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  • Writer's picture Tim Caple

"Whose Game Is It Anyway"

We have just published the latest podcast which is available on the website and all the streaming providers and this month i am joined by the doyen of journalists Michael Calvin who during a career spanning 4 decades has held "Chief Sportswriter" positions at the "Daily Telegraph" "The Times" "Mail on Sunday" and at present with "The Sunday Mirror".

In terms of industry recognition Michael has twice been "Sportswriter Of The Year" twice been "Sports Reporter Of The Year" as an author he won the "Sports Book " of the year award two years in succession something that hasn't been done before,

He has a new book out now called "Whose Game is It Anyway" and that is the feature for this months


The book is described as part memoir part manifesto and recounts 40 plus years of observation, anecdotes and opinion and put simply is one of those books you will pick up and could read in one sitting almost we start with a young hopeful who is bombarding his local newspaper with copy of football match reports in the hope of being recognised and this lets remember is a time when he would be writing on a typewriter putting completed articles in an envelope attaching a stamp and putting in a post box no email, computer or word processor.

His break did come early as well he was mid "A Level" when he made what to his teachers at least was not a good decision and was told he was "Ungrateful" and "Wouldn't amount to much" as he decided to leave school for a position as a junior reporter on the "Watford Observer" needless to say when the school years later invited him back he suddenly has a "full diary"

His love of football came from in the early days going to watch Workington with his dad and graduating to Watford where he became a ball boy, a dream of every pre-teen back in the day.

Over the course of the podcast we travel back to reminisce on events including the Moscow Olympics in 1980 MC was the youngest member of the press corps who was if anything well prepared for a trip behind the iron curtain as he took a plug and mars bars just in case on the food front there was little to worry about as it appeared to be caviar and Georgian champagne every day, he was also present in 88 when the news broke in Seoul that Ben Johnson had tested positive it wasn't at any normal hour either

it was about 3am in the morning you wonder if they thought that if they released the news when everyone was asleep no one would notice.

Politics should not interfere with sport and sport should impact politics said Vladimir Putin not sure when he said this but during the podcast there were plenty of occasions when politics did venture into the sporting arena pretty much anytime the old "GDR" was mentioned including the time a penalty awarded to stasi club "Dynamo Berlin" was so outrageously offside the authorities removed it from the tv highlights later that evening.

Continuing with the political theme those of you who remember early 80's Poland will remember the name of Lech Walesa and the "Solidarity" movement i remember at the time in school some of the senior kids wearing "Solidarity" badges obviously with little idea of who and what it was all about.

At that time no journalists were allowed into Poland apart from that is "Sports Journalists" who were in Warsaw for an England U21 ,eating with Poland what followed when they arrived was scenario classic cold war, covert messages setting up clandestine meetings with the "Solidarity" activists in of all places the confessional boxes of the St John's catholic cathedral, now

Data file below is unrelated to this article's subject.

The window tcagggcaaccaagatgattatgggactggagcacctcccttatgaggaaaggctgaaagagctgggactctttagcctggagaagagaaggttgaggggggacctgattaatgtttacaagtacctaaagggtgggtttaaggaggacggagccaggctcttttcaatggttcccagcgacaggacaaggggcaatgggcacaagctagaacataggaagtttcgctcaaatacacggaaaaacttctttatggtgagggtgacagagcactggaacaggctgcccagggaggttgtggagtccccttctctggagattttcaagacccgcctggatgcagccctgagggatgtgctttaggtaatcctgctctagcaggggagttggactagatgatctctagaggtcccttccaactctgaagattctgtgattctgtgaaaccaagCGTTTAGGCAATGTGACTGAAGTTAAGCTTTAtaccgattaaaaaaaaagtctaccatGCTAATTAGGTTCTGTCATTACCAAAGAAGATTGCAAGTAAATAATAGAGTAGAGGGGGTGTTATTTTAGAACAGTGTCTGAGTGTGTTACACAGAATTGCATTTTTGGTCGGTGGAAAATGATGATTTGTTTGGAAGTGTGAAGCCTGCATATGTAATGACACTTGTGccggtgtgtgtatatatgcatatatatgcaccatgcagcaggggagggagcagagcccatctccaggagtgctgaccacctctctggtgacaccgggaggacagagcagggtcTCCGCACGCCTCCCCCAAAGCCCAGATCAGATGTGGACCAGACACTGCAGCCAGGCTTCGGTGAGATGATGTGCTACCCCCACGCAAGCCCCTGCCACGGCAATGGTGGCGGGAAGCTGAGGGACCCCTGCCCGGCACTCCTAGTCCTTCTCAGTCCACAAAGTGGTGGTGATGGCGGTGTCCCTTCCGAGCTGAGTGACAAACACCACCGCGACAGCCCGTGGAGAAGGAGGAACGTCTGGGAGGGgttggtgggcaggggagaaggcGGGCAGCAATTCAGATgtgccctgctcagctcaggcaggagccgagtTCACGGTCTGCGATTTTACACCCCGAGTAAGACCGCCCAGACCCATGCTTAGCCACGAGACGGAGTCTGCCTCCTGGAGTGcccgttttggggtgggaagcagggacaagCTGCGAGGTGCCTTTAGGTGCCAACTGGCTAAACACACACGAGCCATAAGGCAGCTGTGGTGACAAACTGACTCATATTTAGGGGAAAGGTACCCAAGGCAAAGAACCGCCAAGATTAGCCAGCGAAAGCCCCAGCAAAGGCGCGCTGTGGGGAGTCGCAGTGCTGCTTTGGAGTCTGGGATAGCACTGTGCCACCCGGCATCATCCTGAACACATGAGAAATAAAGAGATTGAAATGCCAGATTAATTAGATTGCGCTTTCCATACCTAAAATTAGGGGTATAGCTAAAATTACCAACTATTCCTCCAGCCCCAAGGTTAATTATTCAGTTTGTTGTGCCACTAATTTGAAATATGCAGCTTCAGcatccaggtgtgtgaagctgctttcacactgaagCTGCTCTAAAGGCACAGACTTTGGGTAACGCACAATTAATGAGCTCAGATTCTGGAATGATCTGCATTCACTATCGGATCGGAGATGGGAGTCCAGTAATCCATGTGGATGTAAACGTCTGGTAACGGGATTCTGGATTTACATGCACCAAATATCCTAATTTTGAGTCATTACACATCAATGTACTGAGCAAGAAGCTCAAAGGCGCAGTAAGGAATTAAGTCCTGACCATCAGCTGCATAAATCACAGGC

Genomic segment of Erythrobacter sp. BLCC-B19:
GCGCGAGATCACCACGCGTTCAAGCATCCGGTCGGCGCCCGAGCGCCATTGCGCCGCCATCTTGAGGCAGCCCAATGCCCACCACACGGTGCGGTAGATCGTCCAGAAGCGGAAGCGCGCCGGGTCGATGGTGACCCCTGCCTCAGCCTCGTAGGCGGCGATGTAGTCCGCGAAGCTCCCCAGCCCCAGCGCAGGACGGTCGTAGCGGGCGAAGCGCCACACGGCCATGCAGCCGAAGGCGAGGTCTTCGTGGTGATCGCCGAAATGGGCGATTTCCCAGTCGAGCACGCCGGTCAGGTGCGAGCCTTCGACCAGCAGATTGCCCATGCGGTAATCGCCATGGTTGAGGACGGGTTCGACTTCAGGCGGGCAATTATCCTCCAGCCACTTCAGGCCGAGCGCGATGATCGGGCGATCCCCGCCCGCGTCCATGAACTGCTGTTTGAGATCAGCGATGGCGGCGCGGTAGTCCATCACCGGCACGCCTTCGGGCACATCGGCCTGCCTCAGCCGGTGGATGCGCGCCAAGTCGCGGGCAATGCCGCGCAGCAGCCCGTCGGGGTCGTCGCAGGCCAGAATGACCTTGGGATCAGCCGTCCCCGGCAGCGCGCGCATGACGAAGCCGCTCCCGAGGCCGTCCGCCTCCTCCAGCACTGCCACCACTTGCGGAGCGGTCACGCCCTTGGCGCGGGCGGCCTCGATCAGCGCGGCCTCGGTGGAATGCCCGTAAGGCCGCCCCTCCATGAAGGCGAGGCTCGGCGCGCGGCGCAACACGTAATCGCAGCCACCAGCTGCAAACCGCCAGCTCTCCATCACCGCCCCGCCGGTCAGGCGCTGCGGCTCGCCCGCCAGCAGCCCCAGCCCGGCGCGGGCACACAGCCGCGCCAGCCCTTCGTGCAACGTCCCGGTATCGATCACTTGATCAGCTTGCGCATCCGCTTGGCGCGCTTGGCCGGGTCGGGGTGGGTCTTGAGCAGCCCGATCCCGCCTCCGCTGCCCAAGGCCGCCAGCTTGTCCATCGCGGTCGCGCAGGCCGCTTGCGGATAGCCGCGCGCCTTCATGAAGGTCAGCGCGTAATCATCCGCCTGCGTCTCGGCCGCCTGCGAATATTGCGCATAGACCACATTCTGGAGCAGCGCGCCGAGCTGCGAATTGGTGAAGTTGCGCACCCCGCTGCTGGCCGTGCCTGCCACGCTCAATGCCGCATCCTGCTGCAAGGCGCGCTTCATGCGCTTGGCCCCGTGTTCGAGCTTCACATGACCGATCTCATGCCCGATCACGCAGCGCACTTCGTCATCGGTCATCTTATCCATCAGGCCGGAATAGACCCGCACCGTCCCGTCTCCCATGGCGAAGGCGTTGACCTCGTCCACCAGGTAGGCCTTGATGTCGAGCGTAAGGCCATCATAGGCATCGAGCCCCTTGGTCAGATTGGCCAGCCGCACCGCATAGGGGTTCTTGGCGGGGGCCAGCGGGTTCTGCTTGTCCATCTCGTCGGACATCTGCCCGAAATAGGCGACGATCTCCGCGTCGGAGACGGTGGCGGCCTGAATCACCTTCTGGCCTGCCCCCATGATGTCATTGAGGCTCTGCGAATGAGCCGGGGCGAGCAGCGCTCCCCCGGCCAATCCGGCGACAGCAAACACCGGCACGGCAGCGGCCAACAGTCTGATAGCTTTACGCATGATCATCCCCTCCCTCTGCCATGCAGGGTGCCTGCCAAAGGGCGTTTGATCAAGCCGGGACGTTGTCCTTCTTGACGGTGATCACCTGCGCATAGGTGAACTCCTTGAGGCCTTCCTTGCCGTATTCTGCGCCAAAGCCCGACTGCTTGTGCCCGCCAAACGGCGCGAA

i'm not sure about you but if i were a member of the watching authorities it might have looked slightly suspicious that journalists were making their way to confess sins as opposed to heading to a bar.

That gives you a bit of a taste of this months podcast there are many more anecdotes and stories and the book is available to buy now.

One more thing before we move on did you know the at Luther Blisset's kit was originally sponsored by Elton John's mum no, neither did i .

Another personal memoir we featured recently was George Sephton's book "The Voice Of Anfield"

Any football fan who has either visited Anfield or watched a live game from Anfield will instantly

recognise George's voice he's been on the PA for 5 decades since the day he sat listening to his predecessor whilst on the terraces and thought "I could do a better job than this bloke" so he did that thing of the time , wrote a letter with a pen addressed it put a stamp on it and sent it in one meeting later and he was installed all they had to do was tell the guy currently doing it he wasn't needed anymore, after all this was the man who as Tommy Smith was about to take a penalty came over the mic to tell the owner of a car to move it as it was illegally parked.

This was something by the way that used to happen at many grounds back in the 70's and 80's when people realised that the guy on the PA would read anything out that someone from the club gave them

there have been many recorded tales of fans phoning up the club to get the PA man to call out for

Bill Smith or whoever to tell him "His wife is waiting for him at the exit" or could the owner of registration number "FU2" please move it, it took clubs a while to work out what was going on.

Back to George's book you can hear him talking about his 5 decades at Anfield in the podcast along with "Tom Whitworth" who is talking about football in the 90's in his book "Where The Seagulls Followed the Trawler".

All the podcasts can be found on the website just click the menu at the top of the page hope you enjoy this months edition and feel free get in touch if you have any comments to make.

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